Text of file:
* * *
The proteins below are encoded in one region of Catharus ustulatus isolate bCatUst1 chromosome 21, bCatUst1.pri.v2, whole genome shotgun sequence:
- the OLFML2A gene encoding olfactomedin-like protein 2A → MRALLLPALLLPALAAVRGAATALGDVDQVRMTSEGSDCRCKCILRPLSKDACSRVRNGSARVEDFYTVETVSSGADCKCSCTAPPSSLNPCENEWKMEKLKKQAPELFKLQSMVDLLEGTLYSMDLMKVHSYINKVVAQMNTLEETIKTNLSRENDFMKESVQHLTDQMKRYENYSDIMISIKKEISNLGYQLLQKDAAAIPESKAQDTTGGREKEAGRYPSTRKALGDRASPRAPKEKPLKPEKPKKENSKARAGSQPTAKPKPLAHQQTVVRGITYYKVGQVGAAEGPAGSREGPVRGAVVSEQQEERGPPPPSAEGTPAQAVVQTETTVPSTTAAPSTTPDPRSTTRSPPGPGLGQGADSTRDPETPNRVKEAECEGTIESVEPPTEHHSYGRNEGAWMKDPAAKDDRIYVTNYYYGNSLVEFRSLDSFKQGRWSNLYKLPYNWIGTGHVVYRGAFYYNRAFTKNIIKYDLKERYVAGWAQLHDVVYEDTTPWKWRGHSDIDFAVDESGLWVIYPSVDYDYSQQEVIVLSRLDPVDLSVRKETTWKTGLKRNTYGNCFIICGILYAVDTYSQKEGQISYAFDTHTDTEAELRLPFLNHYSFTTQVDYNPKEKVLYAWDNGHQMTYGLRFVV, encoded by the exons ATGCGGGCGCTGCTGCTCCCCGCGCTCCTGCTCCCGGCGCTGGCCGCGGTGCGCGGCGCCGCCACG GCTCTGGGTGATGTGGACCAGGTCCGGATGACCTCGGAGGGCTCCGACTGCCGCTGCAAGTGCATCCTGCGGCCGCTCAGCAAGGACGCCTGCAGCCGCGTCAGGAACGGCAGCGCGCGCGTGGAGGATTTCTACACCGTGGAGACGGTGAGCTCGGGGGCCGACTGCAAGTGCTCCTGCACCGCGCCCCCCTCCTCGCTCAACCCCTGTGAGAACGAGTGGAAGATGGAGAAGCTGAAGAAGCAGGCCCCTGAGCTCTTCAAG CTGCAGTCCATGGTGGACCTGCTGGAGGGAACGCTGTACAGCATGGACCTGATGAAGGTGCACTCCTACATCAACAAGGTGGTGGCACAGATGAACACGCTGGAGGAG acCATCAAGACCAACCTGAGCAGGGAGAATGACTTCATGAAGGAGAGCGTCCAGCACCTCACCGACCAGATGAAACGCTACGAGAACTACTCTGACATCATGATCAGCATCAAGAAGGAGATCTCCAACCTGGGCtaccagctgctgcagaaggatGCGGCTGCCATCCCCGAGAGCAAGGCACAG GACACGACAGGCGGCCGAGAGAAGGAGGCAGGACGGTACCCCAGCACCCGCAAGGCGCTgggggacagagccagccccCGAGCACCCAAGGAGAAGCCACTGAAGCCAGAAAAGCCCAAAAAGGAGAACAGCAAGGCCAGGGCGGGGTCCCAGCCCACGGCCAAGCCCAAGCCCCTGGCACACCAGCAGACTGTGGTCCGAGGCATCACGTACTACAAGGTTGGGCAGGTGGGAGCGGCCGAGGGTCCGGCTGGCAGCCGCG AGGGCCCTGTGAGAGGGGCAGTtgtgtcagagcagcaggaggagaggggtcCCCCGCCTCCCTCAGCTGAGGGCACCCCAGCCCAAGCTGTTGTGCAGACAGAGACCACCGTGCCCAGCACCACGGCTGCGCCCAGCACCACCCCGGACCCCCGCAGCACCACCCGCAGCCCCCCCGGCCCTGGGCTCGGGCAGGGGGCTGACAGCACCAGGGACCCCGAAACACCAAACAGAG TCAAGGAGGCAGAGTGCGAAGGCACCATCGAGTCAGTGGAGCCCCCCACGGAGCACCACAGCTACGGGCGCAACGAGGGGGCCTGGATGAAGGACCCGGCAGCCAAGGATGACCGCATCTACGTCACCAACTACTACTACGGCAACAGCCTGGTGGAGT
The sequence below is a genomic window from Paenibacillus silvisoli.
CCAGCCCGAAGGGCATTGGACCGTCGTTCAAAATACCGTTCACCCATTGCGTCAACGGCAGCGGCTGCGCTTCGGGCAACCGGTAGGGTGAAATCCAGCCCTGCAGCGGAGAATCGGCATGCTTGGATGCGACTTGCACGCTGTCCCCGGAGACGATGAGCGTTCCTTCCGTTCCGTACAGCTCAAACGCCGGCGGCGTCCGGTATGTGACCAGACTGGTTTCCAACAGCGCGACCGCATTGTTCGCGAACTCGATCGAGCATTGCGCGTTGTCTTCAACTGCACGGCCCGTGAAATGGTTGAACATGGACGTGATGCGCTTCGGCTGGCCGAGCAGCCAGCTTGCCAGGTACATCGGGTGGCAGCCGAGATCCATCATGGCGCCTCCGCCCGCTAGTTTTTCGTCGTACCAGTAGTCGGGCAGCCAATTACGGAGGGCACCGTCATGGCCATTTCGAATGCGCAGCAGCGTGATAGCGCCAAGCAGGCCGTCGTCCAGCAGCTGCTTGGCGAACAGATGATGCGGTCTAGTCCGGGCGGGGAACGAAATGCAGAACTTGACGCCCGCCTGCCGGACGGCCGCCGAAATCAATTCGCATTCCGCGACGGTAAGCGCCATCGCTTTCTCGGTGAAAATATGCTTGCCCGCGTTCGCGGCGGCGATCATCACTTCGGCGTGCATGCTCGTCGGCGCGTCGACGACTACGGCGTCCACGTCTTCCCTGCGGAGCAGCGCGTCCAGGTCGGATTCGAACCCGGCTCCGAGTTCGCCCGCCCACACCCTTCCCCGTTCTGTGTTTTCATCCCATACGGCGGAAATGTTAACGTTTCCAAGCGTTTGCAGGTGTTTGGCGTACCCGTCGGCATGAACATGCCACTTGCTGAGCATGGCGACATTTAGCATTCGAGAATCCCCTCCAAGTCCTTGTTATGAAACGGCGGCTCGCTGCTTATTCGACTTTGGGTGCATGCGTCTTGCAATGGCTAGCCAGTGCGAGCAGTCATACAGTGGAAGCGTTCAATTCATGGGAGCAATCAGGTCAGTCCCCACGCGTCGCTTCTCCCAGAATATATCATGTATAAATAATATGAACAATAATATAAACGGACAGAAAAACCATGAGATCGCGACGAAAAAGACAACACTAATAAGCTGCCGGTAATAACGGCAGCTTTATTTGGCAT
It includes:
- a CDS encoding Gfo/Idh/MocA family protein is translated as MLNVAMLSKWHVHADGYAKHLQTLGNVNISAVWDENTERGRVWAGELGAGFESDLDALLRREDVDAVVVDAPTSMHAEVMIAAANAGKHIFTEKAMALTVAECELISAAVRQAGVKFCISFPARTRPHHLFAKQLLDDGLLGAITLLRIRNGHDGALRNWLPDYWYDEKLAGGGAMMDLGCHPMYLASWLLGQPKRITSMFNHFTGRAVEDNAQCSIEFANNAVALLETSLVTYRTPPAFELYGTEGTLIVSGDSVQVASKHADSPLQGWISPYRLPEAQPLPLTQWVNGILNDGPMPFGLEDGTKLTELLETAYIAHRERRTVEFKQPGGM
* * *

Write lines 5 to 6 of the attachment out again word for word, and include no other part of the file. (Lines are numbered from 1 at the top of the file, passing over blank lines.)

It includes:
- a CDS encoding Gfo/Idh/MocA family protein is translated as MLNVAMLSKWHVHADGYAKHLQTLGNVNISAVWDENTERGRVWAGELGAGFESDLDALLRREDVDAVVVDAPTSMHAEVMIAAANAGKHIFTEKAMALTVAECELISAAVRQAGVKFCISFPARTRPHHLFAKQLLDDGLLGAITLLRIRNGHDGALRNWLPDYWYDEKLAGGGAMMDLGCHPMYLASWLLGQPKRITSMFNHFTGRAVEDNAQCSIEFANNAVALLETSLVTYRTPPAFELYGTEGTLIVSGDSVQVASKHADSPLQGWISPYRLPEAQPLPLTQWVNGILNDGPMPFGLEDGTKLTELLETAYIAHRERRTVEFKQPGGM